Close-up of lilac blossoms

Lilac Dreams

When life hands us lemons, we’re told to make lemonade. So what do you do when nature knocks down your beloved lilac tree? You fill the house with flowers, make photographs, and feed your friends!

We awoke last Sunday morning to a changed view from our living room window: an open vista where the lilac tree had stood. Overly tall and top heavy with blossoms, its two largest trunks had fallen over during the night in the heavy rain and wind.

In retrospect, I realized we should have been pruning more heavily over the years instead of letting it grow so tall. Hindsight is wonderful, right?

So what to do with that tangle of trunks, branches, leaves and blossoms?

The smaller of the two fallen trunks was unbroken, so we propped it up and covered its roots with a thick mulch of compost, and we’re keeping our fingers crossed it might survive. Once the flowers fade, we’ll cut it back radically and hope for the best. The larger trunk was a write-off, so I cut off enough flowering stems to fill every vase I could find. Our house has had a glorious scent this week! And of course those blossoms make good subjects for closeup photography.

Solo, our two-year old black-tailed deer, has been taking care of the mess. Over several days, we’ve dragged branches out to our unfenced lawn, where he’s been enjoying a feast of flowers. Although lilac are included in both of the “deer resistant” plant lists in my gardening library, it turns out that this young buck really does love those blossoms.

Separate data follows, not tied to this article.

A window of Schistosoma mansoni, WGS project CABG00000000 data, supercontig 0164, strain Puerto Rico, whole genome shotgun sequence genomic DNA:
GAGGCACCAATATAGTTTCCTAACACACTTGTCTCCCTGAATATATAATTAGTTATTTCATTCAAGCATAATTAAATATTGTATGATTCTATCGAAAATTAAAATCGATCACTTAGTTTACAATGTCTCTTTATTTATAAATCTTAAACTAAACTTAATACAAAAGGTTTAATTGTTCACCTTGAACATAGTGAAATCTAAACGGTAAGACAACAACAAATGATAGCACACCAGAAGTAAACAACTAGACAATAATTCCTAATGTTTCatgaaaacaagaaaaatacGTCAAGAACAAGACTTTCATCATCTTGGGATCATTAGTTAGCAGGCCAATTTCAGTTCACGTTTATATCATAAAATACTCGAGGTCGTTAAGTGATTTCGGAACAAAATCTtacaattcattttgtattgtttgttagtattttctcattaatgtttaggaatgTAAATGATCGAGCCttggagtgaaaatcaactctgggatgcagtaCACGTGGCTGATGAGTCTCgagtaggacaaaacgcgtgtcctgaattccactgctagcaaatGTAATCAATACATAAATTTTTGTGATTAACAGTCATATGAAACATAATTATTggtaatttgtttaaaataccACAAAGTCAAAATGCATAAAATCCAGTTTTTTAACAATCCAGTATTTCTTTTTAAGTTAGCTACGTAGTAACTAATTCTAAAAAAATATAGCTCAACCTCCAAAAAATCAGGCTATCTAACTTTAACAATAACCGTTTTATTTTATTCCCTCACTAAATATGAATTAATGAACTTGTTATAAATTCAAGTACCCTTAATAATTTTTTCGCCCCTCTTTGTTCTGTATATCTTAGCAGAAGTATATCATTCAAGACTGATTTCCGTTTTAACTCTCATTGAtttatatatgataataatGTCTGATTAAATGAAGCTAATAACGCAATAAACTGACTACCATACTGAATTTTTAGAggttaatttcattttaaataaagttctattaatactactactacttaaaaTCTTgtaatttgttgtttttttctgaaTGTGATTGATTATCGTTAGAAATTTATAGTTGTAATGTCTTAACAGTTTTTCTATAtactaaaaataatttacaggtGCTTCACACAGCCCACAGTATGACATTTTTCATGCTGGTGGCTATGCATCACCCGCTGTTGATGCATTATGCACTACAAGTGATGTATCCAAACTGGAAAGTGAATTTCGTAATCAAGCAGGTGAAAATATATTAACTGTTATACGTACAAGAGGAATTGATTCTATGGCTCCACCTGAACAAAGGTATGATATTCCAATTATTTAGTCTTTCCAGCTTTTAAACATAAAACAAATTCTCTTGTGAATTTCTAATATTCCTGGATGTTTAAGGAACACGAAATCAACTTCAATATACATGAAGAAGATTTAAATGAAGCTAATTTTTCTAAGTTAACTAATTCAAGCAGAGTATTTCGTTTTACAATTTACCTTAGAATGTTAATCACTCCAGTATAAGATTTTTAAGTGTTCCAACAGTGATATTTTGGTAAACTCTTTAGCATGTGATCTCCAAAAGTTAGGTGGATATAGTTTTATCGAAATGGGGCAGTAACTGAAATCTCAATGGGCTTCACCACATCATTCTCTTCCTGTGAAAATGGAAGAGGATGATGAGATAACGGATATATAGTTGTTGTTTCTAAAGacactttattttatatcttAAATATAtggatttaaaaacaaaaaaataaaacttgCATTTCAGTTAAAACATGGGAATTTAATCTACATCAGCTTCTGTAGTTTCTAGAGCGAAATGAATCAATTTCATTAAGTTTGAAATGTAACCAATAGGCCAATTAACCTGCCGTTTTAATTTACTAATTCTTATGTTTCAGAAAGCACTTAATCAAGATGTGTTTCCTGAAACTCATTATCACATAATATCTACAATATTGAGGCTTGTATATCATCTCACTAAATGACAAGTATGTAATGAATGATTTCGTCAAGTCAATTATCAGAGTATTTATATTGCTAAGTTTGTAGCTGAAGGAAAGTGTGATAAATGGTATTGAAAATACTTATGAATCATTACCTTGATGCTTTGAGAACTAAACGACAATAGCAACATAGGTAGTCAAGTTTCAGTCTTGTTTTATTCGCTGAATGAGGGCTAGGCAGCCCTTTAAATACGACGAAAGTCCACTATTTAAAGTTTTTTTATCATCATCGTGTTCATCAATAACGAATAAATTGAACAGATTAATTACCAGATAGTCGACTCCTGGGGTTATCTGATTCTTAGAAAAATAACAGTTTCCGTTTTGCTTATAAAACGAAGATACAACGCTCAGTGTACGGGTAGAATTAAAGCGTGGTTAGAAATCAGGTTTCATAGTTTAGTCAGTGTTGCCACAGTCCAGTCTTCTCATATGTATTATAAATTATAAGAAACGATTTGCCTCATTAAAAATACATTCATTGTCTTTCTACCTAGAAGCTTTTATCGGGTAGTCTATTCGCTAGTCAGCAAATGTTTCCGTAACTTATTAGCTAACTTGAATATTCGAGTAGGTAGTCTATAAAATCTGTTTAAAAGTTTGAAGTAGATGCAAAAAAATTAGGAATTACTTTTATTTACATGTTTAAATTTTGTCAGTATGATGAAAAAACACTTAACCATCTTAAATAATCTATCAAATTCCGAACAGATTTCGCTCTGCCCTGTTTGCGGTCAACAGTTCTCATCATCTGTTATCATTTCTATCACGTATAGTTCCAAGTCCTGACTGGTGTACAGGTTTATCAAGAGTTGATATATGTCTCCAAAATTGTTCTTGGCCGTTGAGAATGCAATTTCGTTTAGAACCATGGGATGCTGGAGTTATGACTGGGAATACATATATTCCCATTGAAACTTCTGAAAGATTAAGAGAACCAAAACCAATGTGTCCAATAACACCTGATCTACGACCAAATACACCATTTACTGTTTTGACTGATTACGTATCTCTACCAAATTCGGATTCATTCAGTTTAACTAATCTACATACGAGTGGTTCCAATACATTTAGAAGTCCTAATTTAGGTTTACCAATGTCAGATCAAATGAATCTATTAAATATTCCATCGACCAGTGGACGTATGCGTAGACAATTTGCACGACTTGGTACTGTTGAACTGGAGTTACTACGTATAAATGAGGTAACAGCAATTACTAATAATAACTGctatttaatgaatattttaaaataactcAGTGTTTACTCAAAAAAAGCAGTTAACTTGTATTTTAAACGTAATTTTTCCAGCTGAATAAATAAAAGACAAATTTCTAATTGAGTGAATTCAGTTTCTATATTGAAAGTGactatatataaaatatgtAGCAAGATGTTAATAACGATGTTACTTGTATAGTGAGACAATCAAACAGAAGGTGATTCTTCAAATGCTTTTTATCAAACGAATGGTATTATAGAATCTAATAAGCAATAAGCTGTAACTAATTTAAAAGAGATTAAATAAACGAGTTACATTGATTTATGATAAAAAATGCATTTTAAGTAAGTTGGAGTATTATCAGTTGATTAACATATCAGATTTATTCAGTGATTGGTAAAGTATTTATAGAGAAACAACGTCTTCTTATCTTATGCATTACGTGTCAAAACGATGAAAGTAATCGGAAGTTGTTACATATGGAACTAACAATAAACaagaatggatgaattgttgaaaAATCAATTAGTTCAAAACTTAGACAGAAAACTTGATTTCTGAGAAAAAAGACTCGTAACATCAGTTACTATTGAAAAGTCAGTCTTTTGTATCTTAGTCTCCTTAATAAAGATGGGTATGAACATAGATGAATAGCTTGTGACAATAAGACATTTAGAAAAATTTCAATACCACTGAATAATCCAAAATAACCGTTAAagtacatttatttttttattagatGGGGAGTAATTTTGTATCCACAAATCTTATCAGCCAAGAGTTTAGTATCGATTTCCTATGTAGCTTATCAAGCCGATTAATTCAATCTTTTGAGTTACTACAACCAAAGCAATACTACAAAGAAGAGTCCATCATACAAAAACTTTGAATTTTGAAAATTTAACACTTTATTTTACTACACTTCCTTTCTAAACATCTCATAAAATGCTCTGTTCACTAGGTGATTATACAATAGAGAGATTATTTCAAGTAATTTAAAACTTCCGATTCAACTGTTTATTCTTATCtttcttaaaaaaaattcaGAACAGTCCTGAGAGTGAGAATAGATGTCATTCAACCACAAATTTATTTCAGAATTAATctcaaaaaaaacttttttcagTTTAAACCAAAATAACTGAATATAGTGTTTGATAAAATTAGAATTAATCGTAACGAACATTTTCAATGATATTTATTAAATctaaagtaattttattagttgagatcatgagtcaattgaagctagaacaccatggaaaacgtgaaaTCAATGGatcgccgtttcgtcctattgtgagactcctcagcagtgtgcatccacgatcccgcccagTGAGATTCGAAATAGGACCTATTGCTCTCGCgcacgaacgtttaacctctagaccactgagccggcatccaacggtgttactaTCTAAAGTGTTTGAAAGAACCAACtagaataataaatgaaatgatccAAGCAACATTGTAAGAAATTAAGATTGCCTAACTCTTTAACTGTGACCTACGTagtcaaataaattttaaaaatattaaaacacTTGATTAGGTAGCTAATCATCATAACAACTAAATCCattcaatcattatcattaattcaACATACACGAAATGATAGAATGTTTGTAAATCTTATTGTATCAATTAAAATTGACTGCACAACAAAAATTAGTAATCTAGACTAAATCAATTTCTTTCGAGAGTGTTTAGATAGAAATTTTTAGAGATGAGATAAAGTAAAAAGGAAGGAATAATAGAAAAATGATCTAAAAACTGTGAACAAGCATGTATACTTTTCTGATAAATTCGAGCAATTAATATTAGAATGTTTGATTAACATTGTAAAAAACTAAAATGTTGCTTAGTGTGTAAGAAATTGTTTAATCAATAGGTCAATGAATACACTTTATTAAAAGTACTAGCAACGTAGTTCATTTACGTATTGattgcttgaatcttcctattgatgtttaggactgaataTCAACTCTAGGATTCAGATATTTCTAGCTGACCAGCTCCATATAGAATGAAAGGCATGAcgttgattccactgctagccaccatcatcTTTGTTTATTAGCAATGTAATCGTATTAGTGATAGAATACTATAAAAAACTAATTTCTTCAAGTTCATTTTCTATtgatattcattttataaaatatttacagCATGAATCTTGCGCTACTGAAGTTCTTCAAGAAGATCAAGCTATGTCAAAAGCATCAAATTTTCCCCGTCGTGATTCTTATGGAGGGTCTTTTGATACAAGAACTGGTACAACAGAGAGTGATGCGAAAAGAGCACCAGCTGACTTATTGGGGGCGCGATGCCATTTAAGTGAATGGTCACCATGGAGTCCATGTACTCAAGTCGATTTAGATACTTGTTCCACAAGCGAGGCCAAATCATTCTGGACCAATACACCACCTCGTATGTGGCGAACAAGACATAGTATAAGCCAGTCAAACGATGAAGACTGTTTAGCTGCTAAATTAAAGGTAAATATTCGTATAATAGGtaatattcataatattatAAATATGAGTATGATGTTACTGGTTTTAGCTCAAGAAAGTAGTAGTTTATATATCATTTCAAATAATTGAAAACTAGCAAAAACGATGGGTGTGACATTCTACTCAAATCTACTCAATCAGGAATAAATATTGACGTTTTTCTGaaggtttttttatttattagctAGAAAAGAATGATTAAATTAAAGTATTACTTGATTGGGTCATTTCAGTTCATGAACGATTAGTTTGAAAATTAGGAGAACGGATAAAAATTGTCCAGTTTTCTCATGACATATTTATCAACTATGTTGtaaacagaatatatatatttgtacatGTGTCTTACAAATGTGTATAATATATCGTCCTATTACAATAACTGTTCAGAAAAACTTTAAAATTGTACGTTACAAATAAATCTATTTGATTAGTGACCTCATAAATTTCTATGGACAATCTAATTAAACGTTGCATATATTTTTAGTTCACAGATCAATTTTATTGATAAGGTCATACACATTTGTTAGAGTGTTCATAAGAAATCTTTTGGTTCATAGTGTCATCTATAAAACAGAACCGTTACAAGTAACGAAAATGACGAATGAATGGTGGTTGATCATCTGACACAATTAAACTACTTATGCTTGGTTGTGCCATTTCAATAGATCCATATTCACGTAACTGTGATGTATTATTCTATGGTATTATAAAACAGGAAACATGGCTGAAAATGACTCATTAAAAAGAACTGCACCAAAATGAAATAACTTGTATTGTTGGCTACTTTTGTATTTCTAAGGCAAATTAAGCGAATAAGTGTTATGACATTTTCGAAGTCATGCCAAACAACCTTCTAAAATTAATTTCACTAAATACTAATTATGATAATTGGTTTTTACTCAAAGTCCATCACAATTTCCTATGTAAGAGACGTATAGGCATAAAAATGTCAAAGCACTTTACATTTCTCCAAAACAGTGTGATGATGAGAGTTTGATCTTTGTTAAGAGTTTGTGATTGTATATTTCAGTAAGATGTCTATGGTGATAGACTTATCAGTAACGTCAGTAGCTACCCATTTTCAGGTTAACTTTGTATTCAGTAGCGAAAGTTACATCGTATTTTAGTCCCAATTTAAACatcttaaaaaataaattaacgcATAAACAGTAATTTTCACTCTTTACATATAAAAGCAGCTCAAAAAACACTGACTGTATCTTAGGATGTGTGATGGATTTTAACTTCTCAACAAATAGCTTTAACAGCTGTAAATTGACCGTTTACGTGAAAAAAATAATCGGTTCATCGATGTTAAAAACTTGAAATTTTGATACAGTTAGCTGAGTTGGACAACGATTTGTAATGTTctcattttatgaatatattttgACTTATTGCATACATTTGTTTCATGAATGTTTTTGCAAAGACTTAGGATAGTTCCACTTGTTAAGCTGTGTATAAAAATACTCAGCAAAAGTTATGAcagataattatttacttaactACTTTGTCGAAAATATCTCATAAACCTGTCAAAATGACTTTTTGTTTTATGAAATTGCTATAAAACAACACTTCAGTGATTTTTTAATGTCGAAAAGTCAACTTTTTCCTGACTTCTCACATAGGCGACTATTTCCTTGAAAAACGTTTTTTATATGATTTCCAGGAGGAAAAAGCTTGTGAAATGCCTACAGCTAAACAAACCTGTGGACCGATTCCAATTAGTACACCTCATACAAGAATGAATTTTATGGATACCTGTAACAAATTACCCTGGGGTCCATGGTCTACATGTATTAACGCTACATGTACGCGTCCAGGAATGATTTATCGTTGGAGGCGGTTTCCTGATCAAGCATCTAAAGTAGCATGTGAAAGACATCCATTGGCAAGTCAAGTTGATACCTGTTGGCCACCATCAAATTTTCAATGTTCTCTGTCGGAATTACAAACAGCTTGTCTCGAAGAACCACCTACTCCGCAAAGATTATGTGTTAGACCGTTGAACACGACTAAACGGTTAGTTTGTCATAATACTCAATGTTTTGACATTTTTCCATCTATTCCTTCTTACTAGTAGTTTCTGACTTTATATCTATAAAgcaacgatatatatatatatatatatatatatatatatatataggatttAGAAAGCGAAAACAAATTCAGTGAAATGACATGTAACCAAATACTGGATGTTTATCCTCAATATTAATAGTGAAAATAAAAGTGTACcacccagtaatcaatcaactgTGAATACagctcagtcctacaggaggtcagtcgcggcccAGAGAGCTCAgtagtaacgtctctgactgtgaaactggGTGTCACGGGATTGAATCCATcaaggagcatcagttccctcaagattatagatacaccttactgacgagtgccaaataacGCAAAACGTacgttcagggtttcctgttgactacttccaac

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About Laurie MacBride, Eye on Environment

Photographer focused on nature and nautical on the BC coast

10 responses »

  1. Sherry Galey says:

    So very sorry to hear about your magnificent lilac tree. Glad you and Solo making the best of it. I do hope it will grow again!

  2. Phil Lanoue says:

    Sad news to hear of the loss of that wonderful tree. Hope the surviving portion makes it.

    • Thanks, Phil. There are a good number of small, healthy shoots that originated as suckers from the main trunks, so even if the other trunk doesn’t make it, they should continue to grow up and be fine. We might be short of flowers for a couple of summers though!

  3. Amy Nelson says:

    Sad to lose such a beauty! My resourceful daughter recently made a lilac cordial with fresh-cut flowers … literally, lilac lemonade.

  4. Susan says:

    Laurie , you are ever resourceful! Enjoy your lovely lilacs! Love the photo. And I’m sure I’d be breathing deeply too ! mmmmm…..

  5. Patti Willis says:

    This is hard to believe given that I had just admired this very lilac tree
    on Friday night. I had commented especially on how large and full it was
    compared to mine on Denman. Oh dear….

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